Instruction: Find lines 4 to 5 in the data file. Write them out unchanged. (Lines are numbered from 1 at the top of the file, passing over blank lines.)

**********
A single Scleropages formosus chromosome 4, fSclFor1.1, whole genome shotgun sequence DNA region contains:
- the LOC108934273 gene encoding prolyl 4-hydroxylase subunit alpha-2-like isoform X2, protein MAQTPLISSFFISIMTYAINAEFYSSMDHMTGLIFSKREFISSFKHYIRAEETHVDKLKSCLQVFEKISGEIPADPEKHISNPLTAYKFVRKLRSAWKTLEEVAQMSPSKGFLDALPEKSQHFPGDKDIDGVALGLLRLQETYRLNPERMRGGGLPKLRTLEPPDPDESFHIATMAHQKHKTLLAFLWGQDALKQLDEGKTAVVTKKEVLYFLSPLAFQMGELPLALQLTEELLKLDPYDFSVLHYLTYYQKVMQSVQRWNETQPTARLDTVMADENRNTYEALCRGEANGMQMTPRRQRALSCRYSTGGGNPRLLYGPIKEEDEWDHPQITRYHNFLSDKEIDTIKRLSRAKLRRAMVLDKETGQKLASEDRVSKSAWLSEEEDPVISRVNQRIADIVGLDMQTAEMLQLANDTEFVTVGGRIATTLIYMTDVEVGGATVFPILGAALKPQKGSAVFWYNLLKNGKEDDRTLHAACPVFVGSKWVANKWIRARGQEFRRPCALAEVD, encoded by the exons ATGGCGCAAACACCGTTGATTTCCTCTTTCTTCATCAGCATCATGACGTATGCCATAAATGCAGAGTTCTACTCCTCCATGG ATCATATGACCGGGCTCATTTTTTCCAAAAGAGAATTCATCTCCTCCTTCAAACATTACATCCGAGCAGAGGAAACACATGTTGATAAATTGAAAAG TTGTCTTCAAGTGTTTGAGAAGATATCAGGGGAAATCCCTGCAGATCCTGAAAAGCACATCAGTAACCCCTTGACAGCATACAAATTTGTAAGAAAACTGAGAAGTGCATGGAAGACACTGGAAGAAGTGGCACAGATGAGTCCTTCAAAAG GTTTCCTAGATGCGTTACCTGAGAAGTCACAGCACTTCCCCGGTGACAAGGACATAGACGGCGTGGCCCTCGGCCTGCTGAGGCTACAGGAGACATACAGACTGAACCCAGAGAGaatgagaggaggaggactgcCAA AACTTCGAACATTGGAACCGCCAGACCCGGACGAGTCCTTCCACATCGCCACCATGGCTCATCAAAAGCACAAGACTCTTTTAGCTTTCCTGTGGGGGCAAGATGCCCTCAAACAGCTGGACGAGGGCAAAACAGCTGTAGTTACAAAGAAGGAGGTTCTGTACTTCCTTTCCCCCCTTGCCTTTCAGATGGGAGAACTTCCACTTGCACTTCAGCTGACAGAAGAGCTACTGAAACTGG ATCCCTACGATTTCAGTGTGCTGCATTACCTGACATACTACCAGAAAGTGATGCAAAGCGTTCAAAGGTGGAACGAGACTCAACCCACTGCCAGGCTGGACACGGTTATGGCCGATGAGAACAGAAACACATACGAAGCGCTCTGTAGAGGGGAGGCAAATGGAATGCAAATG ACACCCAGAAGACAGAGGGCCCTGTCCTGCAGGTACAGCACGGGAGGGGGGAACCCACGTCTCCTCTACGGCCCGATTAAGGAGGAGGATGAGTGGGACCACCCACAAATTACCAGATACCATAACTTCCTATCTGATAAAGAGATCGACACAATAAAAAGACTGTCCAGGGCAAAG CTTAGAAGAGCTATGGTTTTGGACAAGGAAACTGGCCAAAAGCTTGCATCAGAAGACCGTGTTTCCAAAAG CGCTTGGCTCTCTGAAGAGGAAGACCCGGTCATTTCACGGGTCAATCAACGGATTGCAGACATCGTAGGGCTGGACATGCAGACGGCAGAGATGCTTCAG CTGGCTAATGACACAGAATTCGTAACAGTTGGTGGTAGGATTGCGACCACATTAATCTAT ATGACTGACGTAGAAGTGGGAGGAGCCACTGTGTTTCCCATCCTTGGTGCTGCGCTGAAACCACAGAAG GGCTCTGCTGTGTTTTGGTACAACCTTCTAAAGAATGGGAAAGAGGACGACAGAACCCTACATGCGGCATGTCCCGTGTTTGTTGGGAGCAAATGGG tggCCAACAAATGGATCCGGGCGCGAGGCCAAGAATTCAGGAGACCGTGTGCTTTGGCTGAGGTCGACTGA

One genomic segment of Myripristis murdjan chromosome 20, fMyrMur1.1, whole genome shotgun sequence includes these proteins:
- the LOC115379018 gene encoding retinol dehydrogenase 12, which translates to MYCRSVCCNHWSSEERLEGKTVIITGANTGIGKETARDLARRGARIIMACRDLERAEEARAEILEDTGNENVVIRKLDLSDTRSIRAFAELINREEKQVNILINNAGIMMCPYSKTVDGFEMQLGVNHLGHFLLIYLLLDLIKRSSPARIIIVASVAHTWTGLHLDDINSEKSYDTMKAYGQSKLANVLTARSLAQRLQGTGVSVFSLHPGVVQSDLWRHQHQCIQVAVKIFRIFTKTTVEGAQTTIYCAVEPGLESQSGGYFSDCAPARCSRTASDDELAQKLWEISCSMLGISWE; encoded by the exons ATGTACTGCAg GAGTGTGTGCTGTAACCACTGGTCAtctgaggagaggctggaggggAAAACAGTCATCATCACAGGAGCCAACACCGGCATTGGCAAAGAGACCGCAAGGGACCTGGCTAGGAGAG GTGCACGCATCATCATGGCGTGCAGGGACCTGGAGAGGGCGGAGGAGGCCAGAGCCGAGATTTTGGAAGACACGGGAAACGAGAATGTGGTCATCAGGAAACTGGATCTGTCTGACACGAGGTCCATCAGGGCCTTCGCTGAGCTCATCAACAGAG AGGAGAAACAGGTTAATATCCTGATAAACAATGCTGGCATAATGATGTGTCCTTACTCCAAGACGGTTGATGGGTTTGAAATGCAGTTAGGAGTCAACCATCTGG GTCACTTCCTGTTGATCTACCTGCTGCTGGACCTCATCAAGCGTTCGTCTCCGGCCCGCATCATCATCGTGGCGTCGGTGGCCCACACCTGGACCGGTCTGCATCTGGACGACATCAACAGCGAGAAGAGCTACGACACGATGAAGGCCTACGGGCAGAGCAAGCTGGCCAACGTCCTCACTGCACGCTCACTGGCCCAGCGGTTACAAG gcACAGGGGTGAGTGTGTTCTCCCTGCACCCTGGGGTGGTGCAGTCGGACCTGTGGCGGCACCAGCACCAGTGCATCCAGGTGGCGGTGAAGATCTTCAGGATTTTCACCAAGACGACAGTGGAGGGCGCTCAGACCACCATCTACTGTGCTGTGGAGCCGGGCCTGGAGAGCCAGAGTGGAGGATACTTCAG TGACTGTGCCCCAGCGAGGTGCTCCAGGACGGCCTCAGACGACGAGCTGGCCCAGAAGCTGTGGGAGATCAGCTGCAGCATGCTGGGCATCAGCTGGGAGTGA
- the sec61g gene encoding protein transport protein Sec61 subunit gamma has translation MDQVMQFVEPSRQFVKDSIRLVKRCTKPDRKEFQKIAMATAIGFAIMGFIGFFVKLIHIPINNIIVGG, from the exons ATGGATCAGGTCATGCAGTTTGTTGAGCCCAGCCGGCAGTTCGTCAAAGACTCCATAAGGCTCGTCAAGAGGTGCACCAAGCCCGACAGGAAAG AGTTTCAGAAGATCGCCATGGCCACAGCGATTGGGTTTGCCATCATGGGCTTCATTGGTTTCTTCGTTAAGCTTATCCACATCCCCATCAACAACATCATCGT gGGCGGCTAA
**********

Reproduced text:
- the LOC115379018 gene encoding retinol dehydrogenase 12, which translates to MYCRSVCCNHWSSEERLEGKTVIITGANTGIGKETARDLARRGARIIMACRDLERAEEARAEILEDTGNENVVIRKLDLSDTRSIRAFAELINREEKQVNILINNAGIMMCPYSKTVDGFEMQLGVNHLGHFLLIYLLLDLIKRSSPARIIIVASVAHTWTGLHLDDINSEKSYDTMKAYGQSKLANVLTARSLAQRLQGTGVSVFSLHPGVVQSDLWRHQHQCIQVAVKIFRIFTKTTVEGAQTTIYCAVEPGLESQSGGYFSDCAPARCSRTASDDELAQKLWEISCSMLGISWE; encoded by the exons ATGTACTGCAg GAGTGTGTGCTGTAACCACTGGTCAtctgaggagaggctggaggggAAAACAGTCATCATCACAGGAGCCAACACCGGCATTGGCAAAGAGACCGCAAGGGACCTGGCTAGGAGAG GTGCACGCATCATCATGGCGTGCAGGGACCTGGAGAGGGCGGAGGAGGCCAGAGCCGAGATTTTGGAAGACACGGGAAACGAGAATGTGGTCATCAGGAAACTGGATCTGTCTGACACGAGGTCCATCAGGGCCTTCGCTGAGCTCATCAACAGAG AGGAGAAACAGGTTAATATCCTGATAAACAATGCTGGCATAATGATGTGTCCTTACTCCAAGACGGTTGATGGGTTTGAAATGCAGTTAGGAGTCAACCATCTGG GTCACTTCCTGTTGATCTACCTGCTGCTGGACCTCATCAAGCGTTCGTCTCCGGCCCGCATCATCATCGTGGCGTCGGTGGCCCACACCTGGACCGGTCTGCATCTGGACGACATCAACAGCGAGAAGAGCTACGACACGATGAAGGCCTACGGGCAGAGCAAGCTGGCCAACGTCCTCACTGCACGCTCACTGGCCCAGCGGTTACAAG gcACAGGGGTGAGTGTGTTCTCCCTGCACCCTGGGGTGGTGCAGTCGGACCTGTGGCGGCACCAGCACCAGTGCATCCAGGTGGCGGTGAAGATCTTCAGGATTTTCACCAAGACGACAGTGGAGGGCGCTCAGACCACCATCTACTGTGCTGTGGAGCCGGGCCTGGAGAGCCAGAGTGGAGGATACTTCAG TGACTGTGCCCCAGCGAGGTGCTCCAGGACGGCCTCAGACGACGAGCTGGCCCAGAAGCTGTGGGAGATCAGCTGCAGCATGCTGGGCATCAGCTGGGAGTGA
- the sec61g gene encoding protein transport protein Sec61 subunit gamma has translation MDQVMQFVEPSRQFVKDSIRLVKRCTKPDRKEFQKIAMATAIGFAIMGFIGFFVKLIHIPINNIIVGG, from the exons ATGGATCAGGTCATGCAGTTTGTTGAGCCCAGCCGGCAGTTCGTCAAAGACTCCATAAGGCTCGTCAAGAGGTGCACCAAGCCCGACAGGAAAG AGTTTCAGAAGATCGCCATGGCCACAGCGATTGGGTTTGCCATCATGGGCTTCATTGGTTTCTTCGTTAAGCTTATCCACATCCCCATCAACAACATCATCGT gGGCGGCTAA